By Kathy Santo | Updated: April 10 2019
“I’m having my kitchen re-done, and my Labrador isn’t handling the chaos well. She barks hysterically at the workers when they come in, and whines if she can’t be near me while they’re working. Today the builder left the back door open, so she ran out and almost got hit by a car. What can I do to stop this?!“
Anyone who’s gone through a construction project has some prior knowledge of the inconvenience and chaos that can occur. Unfortunately, our dogs don’t. All they understand is that one day, strange men appeared on their territory and began making tremendous amounts of noise. If your dog has had little socialization with people, or is emotionally sensitive, this scenario is particularly difficult. If your dog is not either of those two things, then my first suggestion is to try and change your dog’s feeling about the new people in her life. Keep her on a leash, and when they arrive, give them a few small pieces of her favorite treat. And without them making eye contact, they’re to drop the food near her and walk away.
Eventually (usually!), your dog will overcome her stress, eat the food, and come to see these people as human vending machines! Depending on the emotional makeup of your dog, things could improve quickly or very slowly. If you push her too far or too fast, you’ll reinforce (and possibly escalate) her fear. Time, patience and enticing rewards are the only proven way to cure or reduce anxiety. In addition, be sure to give her some sort of sustained food reward, such as a Kong toy filled with peanut butter and frozen, so that she has something to do independent of you. This is particularly important for dogs who, when frightened, tend to cling to their owners (a possible prelude to separation anxiety).
As for the open door, consider posting large “CLOSE DOOR – LOOSE DOG” signs on both sides of the door. If this sounds like more work than you’re willing or able to do, consider dropping your dog off at a friend’s house, or at a trusted dog daycare facility.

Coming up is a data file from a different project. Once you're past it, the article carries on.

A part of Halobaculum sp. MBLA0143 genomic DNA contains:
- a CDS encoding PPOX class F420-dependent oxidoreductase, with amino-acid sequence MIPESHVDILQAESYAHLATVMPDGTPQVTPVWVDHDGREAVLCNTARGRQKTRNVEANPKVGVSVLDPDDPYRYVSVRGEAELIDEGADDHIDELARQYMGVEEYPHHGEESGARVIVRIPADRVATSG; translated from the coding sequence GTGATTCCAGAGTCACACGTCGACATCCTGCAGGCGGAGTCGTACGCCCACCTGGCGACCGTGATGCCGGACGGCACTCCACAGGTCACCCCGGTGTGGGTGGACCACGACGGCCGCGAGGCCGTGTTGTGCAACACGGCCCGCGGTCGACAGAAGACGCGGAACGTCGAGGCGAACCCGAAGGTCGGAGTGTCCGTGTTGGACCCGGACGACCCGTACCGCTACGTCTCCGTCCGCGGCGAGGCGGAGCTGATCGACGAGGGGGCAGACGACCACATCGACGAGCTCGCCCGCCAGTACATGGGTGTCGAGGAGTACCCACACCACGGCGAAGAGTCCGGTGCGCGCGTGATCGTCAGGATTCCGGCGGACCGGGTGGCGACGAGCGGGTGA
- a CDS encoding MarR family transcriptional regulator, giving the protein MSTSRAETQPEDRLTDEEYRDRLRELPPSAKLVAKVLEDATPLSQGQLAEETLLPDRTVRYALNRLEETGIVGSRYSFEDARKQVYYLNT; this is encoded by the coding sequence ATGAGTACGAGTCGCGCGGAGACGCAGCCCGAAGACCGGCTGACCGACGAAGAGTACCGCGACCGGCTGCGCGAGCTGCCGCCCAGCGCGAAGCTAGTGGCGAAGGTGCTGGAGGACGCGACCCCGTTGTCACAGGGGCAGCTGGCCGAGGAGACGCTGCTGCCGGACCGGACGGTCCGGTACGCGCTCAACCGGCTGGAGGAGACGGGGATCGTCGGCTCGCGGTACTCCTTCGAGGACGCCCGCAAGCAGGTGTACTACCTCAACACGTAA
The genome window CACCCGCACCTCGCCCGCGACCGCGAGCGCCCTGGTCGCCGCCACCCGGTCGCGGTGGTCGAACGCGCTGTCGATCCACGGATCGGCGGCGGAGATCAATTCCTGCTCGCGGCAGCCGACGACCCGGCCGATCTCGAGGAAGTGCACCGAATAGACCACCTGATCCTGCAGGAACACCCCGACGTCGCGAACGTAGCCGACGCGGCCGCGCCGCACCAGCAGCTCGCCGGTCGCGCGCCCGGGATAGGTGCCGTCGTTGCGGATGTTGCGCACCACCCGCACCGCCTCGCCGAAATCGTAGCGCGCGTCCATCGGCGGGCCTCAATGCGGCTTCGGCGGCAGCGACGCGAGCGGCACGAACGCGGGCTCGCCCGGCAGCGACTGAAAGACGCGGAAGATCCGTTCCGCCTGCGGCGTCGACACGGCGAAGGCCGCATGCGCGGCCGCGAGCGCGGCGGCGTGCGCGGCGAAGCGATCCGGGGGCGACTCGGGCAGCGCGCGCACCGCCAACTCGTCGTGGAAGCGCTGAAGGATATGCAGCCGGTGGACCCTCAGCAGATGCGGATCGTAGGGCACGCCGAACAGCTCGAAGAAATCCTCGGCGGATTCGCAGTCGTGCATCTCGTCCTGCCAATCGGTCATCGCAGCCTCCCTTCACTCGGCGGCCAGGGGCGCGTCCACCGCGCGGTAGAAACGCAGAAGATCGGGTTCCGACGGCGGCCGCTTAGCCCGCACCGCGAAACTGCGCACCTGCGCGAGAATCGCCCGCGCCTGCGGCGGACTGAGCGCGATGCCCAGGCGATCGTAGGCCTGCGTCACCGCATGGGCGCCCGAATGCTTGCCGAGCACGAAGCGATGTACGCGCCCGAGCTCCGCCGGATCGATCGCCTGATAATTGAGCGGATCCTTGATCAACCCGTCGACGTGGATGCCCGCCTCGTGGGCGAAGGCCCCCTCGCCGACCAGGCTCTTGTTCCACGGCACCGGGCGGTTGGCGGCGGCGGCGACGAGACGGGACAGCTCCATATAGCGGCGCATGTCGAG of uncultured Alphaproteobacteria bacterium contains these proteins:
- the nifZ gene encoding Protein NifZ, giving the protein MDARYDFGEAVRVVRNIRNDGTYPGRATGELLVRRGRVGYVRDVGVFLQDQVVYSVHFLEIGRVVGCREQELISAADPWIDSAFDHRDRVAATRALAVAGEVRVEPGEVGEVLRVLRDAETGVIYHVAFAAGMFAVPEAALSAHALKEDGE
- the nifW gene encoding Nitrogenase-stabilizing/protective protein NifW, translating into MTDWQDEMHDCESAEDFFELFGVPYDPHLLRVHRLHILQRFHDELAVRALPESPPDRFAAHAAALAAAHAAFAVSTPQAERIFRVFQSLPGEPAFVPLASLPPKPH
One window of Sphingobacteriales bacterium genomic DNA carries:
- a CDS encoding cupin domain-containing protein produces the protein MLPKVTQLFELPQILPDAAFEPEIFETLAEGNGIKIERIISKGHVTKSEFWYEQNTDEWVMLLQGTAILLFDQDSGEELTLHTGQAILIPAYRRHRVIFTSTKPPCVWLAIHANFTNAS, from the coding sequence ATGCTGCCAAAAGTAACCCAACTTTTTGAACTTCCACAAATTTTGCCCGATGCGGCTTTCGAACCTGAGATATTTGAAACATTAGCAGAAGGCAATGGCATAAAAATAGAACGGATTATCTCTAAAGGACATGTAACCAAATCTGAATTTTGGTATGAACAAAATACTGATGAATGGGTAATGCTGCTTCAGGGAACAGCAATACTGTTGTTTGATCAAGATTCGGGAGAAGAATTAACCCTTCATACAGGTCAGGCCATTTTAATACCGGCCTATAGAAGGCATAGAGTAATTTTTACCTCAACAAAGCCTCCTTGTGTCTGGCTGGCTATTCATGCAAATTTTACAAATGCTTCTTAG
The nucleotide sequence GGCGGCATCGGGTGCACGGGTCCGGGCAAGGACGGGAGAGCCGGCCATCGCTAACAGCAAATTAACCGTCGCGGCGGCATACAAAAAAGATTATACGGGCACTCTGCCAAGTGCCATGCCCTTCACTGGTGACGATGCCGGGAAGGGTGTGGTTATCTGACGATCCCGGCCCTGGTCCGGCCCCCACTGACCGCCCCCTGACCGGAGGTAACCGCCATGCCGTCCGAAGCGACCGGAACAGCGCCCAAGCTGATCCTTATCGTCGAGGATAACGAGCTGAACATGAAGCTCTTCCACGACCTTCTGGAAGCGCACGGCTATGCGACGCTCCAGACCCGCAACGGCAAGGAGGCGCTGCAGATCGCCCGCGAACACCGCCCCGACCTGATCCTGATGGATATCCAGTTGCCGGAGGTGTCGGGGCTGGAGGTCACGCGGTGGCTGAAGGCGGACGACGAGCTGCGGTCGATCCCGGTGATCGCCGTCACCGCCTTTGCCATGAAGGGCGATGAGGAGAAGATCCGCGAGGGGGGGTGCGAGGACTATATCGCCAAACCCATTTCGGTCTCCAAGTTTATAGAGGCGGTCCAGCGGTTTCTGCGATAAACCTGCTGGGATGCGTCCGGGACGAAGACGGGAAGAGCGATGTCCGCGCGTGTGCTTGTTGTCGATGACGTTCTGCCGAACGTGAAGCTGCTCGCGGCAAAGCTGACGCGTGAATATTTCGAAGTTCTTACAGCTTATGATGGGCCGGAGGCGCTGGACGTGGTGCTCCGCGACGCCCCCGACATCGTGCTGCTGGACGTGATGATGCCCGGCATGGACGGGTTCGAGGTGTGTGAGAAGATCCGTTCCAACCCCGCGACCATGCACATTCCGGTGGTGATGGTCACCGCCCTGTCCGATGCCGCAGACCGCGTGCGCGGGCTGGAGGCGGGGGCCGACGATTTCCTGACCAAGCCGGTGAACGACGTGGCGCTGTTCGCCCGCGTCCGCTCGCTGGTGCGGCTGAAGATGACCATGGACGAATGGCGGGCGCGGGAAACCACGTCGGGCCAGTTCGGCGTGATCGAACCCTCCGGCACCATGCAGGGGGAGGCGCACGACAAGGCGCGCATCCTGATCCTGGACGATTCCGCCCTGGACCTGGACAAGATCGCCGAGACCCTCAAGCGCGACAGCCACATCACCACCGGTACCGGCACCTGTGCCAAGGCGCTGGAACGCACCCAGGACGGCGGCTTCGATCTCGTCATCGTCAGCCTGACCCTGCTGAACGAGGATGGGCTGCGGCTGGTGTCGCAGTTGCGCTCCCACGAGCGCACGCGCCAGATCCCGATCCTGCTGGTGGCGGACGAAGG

While the workers are hammering and drilling, your dog will be playing. And by the time the construction crew is leaving for the day, your dog will be physically and mentally exercised, and ready for a good night’s sleep!
But if you’re not able to get your dog used to the ins and outs of daily construction, and you don’t have an alternate place for him, make sure he’s confined or under your watchful eye at all times, especially when you’re out of the house. No one will be as vigilant as you would be about keeping doors closed, and this solution (plus the knowledge that all construction does, eventually, end) will provide peace of mind for everyone.
Kathy Santo has spent her entire career as a dog trainer and handler, training dogs and winning over 500 obedience, agility and Canine Good Citizenship titles. Working with her own dogs, she has achieved every competitive obedience title the American Kennel Club (AKC) has offered and earned the prestigious AKC “Obedience Trial Champion” title (OTCh) multiple times.
In Waldwick, Kathy teaches classes, private lessons, and oversees the training of her student’s dogs using her extensive knowledge, experience and intuition to handle problems from the benign to the serious. Her engaging personality has won her the respect and friendship of her many students, who now consider themselves part of her extended family.